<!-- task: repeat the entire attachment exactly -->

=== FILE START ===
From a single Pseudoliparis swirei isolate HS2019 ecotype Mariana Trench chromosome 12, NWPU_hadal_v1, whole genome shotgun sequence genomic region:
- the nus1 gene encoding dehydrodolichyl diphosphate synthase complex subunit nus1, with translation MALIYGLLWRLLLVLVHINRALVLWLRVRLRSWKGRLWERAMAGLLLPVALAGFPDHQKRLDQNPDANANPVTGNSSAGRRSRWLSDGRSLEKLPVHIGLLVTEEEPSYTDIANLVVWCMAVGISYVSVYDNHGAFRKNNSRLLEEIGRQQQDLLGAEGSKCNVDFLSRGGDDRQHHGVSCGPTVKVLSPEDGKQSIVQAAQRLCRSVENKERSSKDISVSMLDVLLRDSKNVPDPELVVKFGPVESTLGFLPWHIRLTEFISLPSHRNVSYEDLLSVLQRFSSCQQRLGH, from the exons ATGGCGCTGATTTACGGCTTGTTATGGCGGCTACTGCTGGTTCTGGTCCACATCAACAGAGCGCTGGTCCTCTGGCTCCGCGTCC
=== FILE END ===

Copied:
From a single Pseudoliparis swirei isolate HS2019 ecotype Mariana Trench chromosome 12, NWPU_hadal_v1, whole genome shotgun sequence genomic region:
- the nus1 gene encoding dehydrodolichyl diphosphate synthase complex subunit nus1, with translation MALIYGLLWRLLLVLVHINRALVLWLRVRLRSWKGRLWERAMAGLLLPVALAGFPDHQKRLDQNPDANANPVTGNSSAGRRSRWLSDGRSLEKLPVHIGLLVTEEEPSYTDIANLVVWCMAVGISYVSVYDNHGAFRKNNSRLLEEIGRQQQDLLGAEGSKCNVDFLSRGGDDRQHHGVSCGPTVKVLSPEDGKQSIVQAAQRLCRSVENKERSSKDISVSMLDVLLRDSKNVPDPELVVKFGPVESTLGFLPWHIRLTEFISLPSHRNVSYEDLLSVLQRFSSCQQRLGH, from the exons ATGGCGCTGATTTACGGCTTGTTATGGCGGCTACTGCTGGTTCTGGTCCACATCAACAGAGCGCTGGTCCTCTGGCTCCGCGTCC